GEORGE WASHINGTON PARKE CUSTIS (1861)
ship that hosted the world's first balloon
George Washington Parke Custis was purchased by
the Union Navy in August 1861 and fitted out with a
gas-generating apparatus developed by Thaddeus Sobieski
Constantine Lowe and modified by John A. Dahlgren at the
Washington Navy Yard for her service as a balloon ship.
On November 11, 1861, Mr. Lowe, accompanied by General
Daniel E. Sickles and others, ascended in his trial
balloon from the ship off Mattawomen Creek to observe
Confederate forces on the Virginia shore three
"We had a fine view of the enemy camp fires during the
evening and saw the rebels constructing batteries at
This very first balloon launch was a technological
leap in reconnaissance. It began the widespread
use of balloons during the Civil
War and foreshadowed the Navy's future use of the air to
extend its effective use of sea power.
Washington Parke Custis, born in 1781 at Mount Airy,
Md., was the son of John P. Custis, George Washington's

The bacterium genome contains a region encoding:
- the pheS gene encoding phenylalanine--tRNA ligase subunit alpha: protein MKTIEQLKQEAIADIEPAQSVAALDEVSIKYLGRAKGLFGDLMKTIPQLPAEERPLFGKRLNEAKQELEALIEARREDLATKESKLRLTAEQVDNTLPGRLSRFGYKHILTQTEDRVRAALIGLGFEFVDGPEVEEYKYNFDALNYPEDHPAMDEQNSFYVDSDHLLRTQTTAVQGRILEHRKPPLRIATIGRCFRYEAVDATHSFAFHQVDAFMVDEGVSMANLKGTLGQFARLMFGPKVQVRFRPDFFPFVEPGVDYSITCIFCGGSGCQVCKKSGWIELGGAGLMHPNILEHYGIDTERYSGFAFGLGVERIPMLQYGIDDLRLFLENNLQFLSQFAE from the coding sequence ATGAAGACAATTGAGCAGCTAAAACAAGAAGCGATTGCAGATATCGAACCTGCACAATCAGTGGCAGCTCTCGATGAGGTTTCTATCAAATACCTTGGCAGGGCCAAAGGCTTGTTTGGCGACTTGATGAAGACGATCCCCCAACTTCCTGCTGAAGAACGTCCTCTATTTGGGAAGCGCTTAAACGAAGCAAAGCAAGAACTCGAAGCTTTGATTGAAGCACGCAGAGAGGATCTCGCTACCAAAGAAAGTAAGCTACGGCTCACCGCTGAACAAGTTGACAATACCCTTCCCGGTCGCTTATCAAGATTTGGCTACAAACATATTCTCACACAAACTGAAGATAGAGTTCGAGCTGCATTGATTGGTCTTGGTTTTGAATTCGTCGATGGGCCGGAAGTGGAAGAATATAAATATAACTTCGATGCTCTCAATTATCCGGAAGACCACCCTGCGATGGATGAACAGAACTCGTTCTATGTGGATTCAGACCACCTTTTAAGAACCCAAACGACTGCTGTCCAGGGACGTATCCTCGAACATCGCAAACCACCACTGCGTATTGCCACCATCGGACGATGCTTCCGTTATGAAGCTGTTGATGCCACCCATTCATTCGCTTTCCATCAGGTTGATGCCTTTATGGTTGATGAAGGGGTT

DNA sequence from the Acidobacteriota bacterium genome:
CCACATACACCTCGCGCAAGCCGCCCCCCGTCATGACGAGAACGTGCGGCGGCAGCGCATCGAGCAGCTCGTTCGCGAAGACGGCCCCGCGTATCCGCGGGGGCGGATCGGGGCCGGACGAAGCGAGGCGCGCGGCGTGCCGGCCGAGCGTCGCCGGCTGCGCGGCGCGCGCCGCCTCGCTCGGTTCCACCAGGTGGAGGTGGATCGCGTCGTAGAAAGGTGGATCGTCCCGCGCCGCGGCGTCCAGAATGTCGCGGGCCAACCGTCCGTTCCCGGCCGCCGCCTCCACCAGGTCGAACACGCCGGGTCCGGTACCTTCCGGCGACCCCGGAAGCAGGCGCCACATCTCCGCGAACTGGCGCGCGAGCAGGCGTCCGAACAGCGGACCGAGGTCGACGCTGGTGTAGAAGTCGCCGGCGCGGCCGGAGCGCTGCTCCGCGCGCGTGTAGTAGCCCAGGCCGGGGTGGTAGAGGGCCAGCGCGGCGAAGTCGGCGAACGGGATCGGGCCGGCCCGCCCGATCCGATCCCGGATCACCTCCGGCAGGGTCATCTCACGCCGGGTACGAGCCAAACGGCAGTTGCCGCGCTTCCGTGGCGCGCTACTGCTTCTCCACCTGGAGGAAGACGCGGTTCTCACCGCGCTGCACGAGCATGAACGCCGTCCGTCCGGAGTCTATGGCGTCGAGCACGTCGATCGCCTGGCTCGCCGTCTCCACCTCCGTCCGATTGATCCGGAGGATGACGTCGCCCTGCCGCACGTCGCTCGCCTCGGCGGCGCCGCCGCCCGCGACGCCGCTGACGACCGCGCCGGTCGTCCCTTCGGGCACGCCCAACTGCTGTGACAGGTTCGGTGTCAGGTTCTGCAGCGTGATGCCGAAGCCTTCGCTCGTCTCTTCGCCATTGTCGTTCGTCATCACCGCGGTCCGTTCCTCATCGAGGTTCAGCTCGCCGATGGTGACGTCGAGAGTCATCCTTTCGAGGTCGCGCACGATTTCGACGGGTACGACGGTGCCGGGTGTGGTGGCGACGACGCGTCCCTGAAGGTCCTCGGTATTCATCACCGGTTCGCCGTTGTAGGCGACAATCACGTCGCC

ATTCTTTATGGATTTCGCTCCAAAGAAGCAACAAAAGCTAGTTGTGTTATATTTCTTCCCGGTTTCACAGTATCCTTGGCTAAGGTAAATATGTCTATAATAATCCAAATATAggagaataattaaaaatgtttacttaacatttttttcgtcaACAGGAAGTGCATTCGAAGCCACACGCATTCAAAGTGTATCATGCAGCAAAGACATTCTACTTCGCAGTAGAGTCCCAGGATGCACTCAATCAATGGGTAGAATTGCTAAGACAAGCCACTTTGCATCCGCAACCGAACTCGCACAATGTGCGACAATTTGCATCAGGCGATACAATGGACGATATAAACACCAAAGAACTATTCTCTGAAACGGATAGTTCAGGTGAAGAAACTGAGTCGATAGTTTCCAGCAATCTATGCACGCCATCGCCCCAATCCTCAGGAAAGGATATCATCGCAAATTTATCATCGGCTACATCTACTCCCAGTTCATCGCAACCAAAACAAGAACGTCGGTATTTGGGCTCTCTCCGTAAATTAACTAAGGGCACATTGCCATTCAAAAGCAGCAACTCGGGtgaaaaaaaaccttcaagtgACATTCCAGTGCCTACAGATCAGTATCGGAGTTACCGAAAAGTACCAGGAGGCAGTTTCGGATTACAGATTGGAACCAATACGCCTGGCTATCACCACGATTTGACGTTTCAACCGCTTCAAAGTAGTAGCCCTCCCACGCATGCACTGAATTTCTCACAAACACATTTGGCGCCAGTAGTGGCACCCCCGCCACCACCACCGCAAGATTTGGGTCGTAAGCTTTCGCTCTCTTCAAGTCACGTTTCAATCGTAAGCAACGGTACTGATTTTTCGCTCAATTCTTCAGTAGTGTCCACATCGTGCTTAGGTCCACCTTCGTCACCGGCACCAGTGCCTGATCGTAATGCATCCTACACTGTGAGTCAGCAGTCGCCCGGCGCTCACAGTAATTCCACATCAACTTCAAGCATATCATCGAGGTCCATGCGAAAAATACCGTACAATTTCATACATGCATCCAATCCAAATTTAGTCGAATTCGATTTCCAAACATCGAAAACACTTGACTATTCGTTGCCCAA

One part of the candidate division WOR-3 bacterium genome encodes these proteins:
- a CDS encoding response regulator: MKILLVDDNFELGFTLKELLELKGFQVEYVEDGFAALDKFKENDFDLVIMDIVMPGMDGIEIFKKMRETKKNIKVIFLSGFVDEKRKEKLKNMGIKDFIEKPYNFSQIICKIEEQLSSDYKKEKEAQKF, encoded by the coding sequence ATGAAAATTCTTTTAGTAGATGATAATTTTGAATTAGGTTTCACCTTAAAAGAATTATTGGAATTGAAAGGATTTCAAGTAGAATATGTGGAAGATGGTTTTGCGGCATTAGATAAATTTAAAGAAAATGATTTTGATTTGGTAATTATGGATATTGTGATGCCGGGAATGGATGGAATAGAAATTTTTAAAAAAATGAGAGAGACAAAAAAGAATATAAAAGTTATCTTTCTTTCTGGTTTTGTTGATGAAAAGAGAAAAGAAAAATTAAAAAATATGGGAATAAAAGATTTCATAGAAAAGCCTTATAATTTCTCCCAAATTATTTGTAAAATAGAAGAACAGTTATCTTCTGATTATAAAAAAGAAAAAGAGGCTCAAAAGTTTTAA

stepson, and the father-in-law of General Robert E. Lee.
Custis won fame as a writer and producer of plays. His
best known work was Pocahontas, or the Settlers of
Virginia. He died at Arlington in 1857.
USS George Washington Parke Custis ship model
has the following qualities:
hull construction, weighing less than 10 lbs (A solid hull of this model
would be over 20 lbs which feels like a heavy
toy rather than an art piece.)
- Hollow superstructure comprised of many individual
thin pieces of wood glued together, not few blocks stacking on top one
- >95% of parts are wood and metal.
This model has a large base which is ready for an
acrylic/glass top. The base's dimensions are
30.5" x 10" and the ship's length
and handling cost: for shipment in the USA:
$90, Canada and Hawaii $180, Europe, Middle
East and Africa $240, Australia and East
Asia $310. It will be added
automatically during the checkout process.
Model will arrive in about seven days.
Express 2-day service in the USA is also
available during the checkout process.
For display case, please
Model Ship Display Case